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Water experts resist retail competition

Water experts have said they are against the introduction of competition to the industry, after environment secretary Caroline Spelman told the Water UK City Conference this week that the government would approach the issue with “enthusiasm”.

Spelman hinted at moves to introduce greater competition in the water industry in her keynote speech to the conference.

Defra’s white paper on water will “describe a path to greater competition” and will look at the findings of the 2009 Cave review – which recommended measures for increasing competition –with “both enthusiasm and pragmatism”, she said.

Spelman also said the government will enact one of Cave’s key recommendations by lowering the threshold for water use above which non-household customers can choose their water and wastewater retailer, from 50Ml/year to 5Ml/year.

However, other speakers at the conference took up positions against competition that ranged from sceptical to vehement.

Investment bank Evolution Securities analyst Lakis Athanasiou said Ofwat was bent on introducing competition “come what may”, and accused the regulator of playing a “dangerous game”.

He said the current industry consensus is that Defra’s white paper will block “Ofwat’s ambitions”.

Athanasiou was met with audience applause for his disparaging comments on the Cave review. “Cave keeps getting paraded in front of us,” he said. “I think, frankly, drop it in the bin.

“I don’t think I’m saying anything that a lot of the companies here wouldn’t agree with, and yet you’ve been very quiet about it.”

He said the data looked at by Cave review was largely based on “finger-in-the-air assumptions or inappropriate comparisons”.

Deloitte used the conference to launch a new report which said that the market mechanisms have not yet been developed in the water sector to deliver the cost benefits from retail competition seen in the energy and telecoms sectors.

Retail competition would be costly and would cause prices to rise by £60 per non-household customer, the report said.

“The costs of retail competition are high compared with the benefits for non-household consumers,” said Deloitte vice chairman and senior utility partner Doug King.

“This leads to such a long pay-back period that the reform’s present assumptions fail the cost-benefit test.”

Water Industry Commission for Scotland chief executive Alan Sutherland defended competition.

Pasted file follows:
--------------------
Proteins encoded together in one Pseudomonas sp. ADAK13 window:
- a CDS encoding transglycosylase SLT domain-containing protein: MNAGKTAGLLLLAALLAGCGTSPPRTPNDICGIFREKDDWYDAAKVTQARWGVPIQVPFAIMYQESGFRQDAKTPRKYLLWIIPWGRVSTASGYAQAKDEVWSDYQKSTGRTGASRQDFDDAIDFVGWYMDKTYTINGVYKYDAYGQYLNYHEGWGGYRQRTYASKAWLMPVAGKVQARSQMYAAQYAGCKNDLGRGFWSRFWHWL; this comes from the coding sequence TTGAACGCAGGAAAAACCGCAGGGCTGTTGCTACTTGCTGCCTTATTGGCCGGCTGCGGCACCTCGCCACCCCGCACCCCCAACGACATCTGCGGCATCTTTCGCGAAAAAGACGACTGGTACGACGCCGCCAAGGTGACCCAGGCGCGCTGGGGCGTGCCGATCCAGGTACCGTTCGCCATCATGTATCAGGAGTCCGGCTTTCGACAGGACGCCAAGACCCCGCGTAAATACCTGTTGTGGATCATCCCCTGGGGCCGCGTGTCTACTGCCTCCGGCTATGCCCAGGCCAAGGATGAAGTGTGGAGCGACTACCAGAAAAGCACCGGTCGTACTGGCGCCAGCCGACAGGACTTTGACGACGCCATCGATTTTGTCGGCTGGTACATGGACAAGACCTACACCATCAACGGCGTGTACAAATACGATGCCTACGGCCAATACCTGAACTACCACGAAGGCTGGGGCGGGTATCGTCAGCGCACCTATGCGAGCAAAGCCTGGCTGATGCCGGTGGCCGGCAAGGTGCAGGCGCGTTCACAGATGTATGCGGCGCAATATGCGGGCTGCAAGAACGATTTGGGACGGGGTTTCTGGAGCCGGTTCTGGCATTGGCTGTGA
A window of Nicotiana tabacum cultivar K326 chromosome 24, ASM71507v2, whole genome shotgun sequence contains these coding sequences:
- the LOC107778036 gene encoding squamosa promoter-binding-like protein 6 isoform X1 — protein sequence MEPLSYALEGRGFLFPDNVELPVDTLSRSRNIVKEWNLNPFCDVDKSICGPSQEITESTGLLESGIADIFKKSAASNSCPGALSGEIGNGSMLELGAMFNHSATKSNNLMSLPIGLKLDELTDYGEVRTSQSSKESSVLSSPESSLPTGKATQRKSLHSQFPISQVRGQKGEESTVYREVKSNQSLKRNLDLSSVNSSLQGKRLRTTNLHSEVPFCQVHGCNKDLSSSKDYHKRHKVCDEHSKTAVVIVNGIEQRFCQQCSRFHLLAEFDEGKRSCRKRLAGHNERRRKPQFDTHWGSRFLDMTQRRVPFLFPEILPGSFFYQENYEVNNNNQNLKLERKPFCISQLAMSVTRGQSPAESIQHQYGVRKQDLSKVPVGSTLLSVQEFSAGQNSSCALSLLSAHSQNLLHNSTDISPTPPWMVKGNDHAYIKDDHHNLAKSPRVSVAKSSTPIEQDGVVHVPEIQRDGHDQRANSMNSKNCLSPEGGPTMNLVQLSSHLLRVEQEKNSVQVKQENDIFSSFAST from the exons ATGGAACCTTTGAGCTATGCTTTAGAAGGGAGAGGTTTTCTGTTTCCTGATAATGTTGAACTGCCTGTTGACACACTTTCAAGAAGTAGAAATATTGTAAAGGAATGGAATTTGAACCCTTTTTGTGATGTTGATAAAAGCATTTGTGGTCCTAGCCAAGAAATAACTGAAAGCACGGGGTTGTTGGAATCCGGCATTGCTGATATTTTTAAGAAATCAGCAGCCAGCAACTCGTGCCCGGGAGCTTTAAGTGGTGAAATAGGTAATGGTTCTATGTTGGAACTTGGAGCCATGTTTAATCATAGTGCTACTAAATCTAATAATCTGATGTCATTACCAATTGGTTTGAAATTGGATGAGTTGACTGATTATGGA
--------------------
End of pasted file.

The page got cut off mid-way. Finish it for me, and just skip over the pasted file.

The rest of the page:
He said he could not understand why such debates were going on when the same arguments had already been had five years ago in Scotland, where retail competition means non-household customers have been able to choose their supplier since 2008.

He criticised Deloitte’s report for using old data from the Cave review rather than current data. He said 45% of Scottish customers are paying less for water since competition was introduced.

King responded by saying that “Scotland was at a different starting position from England and Wales. That’s actually very important.”

Thames Water chief executive officer Martin Baggs said he supports competition, but only if customers want it. Meanwhile South West Water chief executive Chris Loughlin said Cave’s “try it and see” attitude is not good enough. He said much more evidence is needed.

Readers' comments (1)

  • I have not studied the Cave review or the methods by which competition has been achieved in Scotland but perhaps that puts me in a good position to pose some basic questions which will be on the lips of many colleagues not at the forefront in ths issue.

    How indeed is competition achieved in Scotland given a single body sits over the industry?

    If there is sufficient "fat" in the current system to allow a variety of suppliers to set up shop, given the multiplicity of management, administration, sales and advertising this requires and still deliver a lower cost service why cannot OWFAT identify and address this so that consumers are not subject to yet another barrage of claims that they are paying too much for a basic service. In this case it is a basic service that, more than any other, customers feel should be a human right.

    I assume that in common with other undertakings the basic network of production and distribution (or collection and treatment) will remain with a single provider, except perhaps at fringe areas. The list of utilities that need to be borne in mind when contemplating excavation is reaching bewildering proprtions. Adding still more for water supply and sewerage competition is not an attractive prospect.

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